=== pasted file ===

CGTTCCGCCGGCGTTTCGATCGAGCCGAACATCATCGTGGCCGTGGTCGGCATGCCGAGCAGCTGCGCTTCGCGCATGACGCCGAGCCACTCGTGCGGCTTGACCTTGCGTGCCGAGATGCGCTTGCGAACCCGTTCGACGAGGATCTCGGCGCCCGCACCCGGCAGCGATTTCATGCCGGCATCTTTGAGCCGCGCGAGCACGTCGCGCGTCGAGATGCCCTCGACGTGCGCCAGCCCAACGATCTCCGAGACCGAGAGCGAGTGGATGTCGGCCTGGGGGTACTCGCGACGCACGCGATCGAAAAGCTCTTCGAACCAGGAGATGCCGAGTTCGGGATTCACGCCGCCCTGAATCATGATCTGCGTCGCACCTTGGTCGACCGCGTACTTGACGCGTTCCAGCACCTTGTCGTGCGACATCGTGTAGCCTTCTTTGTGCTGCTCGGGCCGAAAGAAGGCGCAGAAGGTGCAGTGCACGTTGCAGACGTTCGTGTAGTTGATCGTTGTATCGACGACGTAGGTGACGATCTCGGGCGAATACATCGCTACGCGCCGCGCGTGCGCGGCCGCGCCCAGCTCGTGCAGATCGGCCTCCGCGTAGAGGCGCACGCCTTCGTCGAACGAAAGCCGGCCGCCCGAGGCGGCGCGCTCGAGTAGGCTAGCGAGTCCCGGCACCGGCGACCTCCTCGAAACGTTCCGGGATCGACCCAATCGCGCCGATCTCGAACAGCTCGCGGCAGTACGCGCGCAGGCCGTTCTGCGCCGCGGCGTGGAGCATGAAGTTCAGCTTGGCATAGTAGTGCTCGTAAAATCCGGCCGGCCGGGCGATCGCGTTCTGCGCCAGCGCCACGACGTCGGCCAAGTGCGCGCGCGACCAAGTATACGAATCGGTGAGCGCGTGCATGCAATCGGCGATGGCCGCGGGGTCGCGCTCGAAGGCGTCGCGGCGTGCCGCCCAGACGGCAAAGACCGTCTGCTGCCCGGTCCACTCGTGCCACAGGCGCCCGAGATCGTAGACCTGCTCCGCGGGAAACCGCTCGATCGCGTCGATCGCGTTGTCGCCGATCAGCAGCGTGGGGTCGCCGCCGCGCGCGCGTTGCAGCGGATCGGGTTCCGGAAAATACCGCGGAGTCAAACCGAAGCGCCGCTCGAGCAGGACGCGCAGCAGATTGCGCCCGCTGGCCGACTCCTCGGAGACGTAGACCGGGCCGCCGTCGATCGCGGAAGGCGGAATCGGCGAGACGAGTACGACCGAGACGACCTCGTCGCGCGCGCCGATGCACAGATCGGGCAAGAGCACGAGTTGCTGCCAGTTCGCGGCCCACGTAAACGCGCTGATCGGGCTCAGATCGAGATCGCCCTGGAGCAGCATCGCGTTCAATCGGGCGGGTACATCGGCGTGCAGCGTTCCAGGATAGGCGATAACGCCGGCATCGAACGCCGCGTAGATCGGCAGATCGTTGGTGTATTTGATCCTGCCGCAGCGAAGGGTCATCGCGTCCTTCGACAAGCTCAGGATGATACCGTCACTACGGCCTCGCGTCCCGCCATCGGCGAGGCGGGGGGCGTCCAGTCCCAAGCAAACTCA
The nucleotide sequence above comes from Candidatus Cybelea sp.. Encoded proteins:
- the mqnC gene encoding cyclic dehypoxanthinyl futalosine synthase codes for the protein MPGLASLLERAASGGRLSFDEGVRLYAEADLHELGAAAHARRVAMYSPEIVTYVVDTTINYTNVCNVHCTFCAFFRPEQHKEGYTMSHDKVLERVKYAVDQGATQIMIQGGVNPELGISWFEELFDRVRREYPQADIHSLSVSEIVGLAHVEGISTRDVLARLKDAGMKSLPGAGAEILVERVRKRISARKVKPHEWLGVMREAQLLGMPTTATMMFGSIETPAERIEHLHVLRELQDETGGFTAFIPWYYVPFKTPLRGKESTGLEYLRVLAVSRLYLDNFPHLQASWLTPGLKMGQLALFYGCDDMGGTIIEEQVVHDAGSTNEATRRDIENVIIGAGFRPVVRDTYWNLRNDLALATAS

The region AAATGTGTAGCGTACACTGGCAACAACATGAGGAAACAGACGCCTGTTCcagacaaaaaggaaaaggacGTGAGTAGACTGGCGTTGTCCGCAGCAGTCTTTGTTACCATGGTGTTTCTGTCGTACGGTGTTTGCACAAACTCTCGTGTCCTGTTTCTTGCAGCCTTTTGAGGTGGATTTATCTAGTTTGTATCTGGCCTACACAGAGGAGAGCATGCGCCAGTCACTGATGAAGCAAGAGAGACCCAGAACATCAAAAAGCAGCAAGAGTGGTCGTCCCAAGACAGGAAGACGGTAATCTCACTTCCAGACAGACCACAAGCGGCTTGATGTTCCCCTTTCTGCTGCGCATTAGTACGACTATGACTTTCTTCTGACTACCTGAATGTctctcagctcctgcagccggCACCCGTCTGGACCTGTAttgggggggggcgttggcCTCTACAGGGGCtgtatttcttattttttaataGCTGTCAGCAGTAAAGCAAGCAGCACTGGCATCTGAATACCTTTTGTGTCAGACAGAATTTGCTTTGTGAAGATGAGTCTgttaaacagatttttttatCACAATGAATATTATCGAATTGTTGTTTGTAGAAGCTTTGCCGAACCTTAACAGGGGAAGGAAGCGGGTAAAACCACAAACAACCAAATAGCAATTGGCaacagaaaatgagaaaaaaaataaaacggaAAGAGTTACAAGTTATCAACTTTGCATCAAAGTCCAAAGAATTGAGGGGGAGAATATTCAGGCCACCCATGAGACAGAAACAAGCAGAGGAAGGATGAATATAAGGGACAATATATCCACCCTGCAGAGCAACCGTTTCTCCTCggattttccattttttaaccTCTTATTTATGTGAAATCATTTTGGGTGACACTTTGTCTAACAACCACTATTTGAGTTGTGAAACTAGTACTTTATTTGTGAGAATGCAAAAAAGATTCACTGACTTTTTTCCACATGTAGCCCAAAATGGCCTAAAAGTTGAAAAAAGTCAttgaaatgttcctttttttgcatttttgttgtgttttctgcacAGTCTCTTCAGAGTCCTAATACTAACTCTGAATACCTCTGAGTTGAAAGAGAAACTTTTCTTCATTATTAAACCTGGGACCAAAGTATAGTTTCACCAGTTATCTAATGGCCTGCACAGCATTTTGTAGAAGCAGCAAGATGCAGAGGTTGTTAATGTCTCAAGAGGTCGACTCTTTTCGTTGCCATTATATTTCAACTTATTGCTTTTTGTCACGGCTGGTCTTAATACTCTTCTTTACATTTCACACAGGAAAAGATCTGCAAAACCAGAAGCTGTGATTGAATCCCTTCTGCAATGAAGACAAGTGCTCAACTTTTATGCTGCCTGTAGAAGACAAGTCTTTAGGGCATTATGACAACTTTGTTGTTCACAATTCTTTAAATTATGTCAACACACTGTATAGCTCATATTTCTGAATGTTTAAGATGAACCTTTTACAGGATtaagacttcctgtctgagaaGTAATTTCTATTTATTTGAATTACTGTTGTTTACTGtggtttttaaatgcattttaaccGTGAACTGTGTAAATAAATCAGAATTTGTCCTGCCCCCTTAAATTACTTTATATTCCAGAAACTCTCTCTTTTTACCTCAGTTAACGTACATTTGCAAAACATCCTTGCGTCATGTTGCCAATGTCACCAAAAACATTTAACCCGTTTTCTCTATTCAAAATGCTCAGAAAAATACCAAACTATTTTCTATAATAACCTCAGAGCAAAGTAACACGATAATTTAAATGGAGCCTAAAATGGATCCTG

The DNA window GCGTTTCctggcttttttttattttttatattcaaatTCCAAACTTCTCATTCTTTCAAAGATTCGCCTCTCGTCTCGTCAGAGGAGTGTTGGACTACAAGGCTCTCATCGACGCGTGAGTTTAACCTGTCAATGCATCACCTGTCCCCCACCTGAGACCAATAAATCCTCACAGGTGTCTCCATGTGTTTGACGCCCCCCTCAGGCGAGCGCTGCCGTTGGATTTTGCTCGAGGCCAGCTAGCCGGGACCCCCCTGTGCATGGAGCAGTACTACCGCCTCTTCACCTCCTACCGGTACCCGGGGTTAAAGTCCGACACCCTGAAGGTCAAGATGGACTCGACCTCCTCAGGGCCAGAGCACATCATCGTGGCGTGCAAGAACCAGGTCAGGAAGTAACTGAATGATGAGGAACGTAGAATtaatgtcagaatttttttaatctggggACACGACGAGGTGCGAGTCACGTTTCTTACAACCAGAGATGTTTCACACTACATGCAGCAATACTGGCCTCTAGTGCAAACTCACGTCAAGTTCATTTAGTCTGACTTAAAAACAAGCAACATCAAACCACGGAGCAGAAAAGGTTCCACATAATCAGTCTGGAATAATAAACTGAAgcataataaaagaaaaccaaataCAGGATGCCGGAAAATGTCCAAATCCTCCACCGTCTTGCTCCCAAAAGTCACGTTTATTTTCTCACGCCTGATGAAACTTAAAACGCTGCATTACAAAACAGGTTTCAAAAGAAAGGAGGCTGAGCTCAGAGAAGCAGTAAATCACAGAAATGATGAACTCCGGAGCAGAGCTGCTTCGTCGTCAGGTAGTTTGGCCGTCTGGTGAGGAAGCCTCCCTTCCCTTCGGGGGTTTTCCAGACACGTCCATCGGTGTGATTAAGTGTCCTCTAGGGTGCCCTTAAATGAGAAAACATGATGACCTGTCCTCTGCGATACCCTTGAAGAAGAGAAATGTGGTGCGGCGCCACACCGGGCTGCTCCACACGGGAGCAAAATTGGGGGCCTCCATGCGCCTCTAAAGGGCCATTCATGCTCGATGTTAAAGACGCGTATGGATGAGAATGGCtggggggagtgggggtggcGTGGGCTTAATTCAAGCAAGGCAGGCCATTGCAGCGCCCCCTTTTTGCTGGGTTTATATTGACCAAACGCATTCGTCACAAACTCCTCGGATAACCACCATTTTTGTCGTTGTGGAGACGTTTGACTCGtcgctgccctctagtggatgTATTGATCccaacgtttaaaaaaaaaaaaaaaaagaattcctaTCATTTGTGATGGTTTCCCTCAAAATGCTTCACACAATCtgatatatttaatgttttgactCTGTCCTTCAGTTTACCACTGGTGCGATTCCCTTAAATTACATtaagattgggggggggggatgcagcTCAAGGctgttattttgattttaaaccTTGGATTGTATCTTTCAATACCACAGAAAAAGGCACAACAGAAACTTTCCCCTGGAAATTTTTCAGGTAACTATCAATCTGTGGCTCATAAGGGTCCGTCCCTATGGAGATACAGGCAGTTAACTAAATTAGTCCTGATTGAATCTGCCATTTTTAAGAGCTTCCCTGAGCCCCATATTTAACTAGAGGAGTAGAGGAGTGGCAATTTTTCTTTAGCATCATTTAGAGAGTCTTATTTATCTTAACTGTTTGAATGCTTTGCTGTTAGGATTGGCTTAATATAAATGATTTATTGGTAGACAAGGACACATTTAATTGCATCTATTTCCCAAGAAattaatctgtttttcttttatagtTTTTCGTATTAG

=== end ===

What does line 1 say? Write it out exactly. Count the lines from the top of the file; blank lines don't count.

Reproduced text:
CGTTCCGCCGGCGTTTCGATCGAGCCGAACATCATCGTGGCCGTGGTCGGCATGCCGAGCAGCTGCGCTTCGCGCATGACGCCGAGCCACTCGTGCGGCTTGACCTTGCGTGCCGAGATGCGCTTGCGAACCCGTTCGACGAGGATCTCGGCGCCCGCACCCGGCAGCGATTTCATGCCGGCATCTTTGAGCCGCGCGAGCACGTCGCGCGTCGAGATGCCCTCGACGTGCGCCAGCCCAACGATCTCCGAGACCGAGAGCGAGTGGATGTCGGCCTGGGGGTACTCGCGACGCACGCGATCGAAAAGCTCTTCGAACCAGGAGATGCCGAGTTCGGGATTCACGCCGCCCTGAATCATGATCTGCGTCGCACCTTGGTCGACCGCGTACTTGACGCGTTCCAGCACCTTGTCGTGCGACATCGTGTAGCCTTCTTTGTGCTGCTCGGGCCGAAAGAAGGCGCAGAAGGTGCAGTGCACGTTGCAGACGTTCGTGTAGTTGATCGTTGTATCGACGACGTAGGTGACGATCTCGGGCGAATACATCGCTACGCGCCGCGCGTGCGCGGCCGCGCCCAGCTCGTGCAGATCGGCCTCCGCGTAGAGGCGCACGCCTTCGTCGAACGAAAGCCGGCCGCCCGAGGCGGCGCGCTCGAGTAGGCTAGCGAGTCCCGGCACCGGCGACCTCCTCGAAACGTTCCGGGATCGACCCAATCGCGCCGATCTCGAACAGCTCGCGGCAGTACGCGCGCAGGCCGTTCTGCGCCGCGGCGTGGAGCATGAAGTTCAGCTTGGCATAGTAGTGCTCGTAAAATCCGGCCGGCCGGGCGATCGCGTTCTGCGCCAGCGCCACGACGTCGGCCAAGTGCGCGCGCGACCAAGTATACGAATCGGTGAGCGCGTGCATGCAATCGGCGATGGCCGCGGGGTCGCGCTCGAAGGCGTCGCGGCGTGCCGCCCAGACGGCAAAGACCGTCTGCTGCCCGGTCCACTCGTGCCACAGGCGCCCGAGATCGTAGACCTGCTCCGCGGGAAACCGCTCGATCGCGTCGATCGCGTTGTCGCCGATCAGCAGCGTGGGGTCGCCGCCGCGCGCGCGTTGCAGCGGATCGGGTTCCGGAAAATACCGCGGAGTCAAACCGAAGCGCCGCTCGAGCAGGACGCGCAGCAGATTGCGCCCGCTGGCCGACTCCTCGGAGACGTAGACCGGGCCGCCGTCGATCGCGGAAGGCGGAATCGGCGAGACGAGTACGACCGAGACGACCTCGTCGCGCGCGCCGATGCACAGATCGGGCAAGAGCACGAGTTGCTGCCAGTTCGCGGCCCACGTAAACGCGCTGATCGGGCTCAGATCGAGATCGCCCTGGAGCAGCATCGCGTTCAATCGGGCGGGTACATCGGCGTGCAGCGTTCCAGGATAGGCGATAACGCCGGCATCGAACGCCGCGTAGATCGGCAGATCGTTGGTGTATTTGATCCTGCCGCAGCGAAGGGTCATCGCGTCCTTCGACAAGCTCAGGATGATACCGTCACTACGGCCTCGCGTCCCGCCATCGGCGAGGCGGGGGGCGTCCAGTCCCAAGCAAACTCA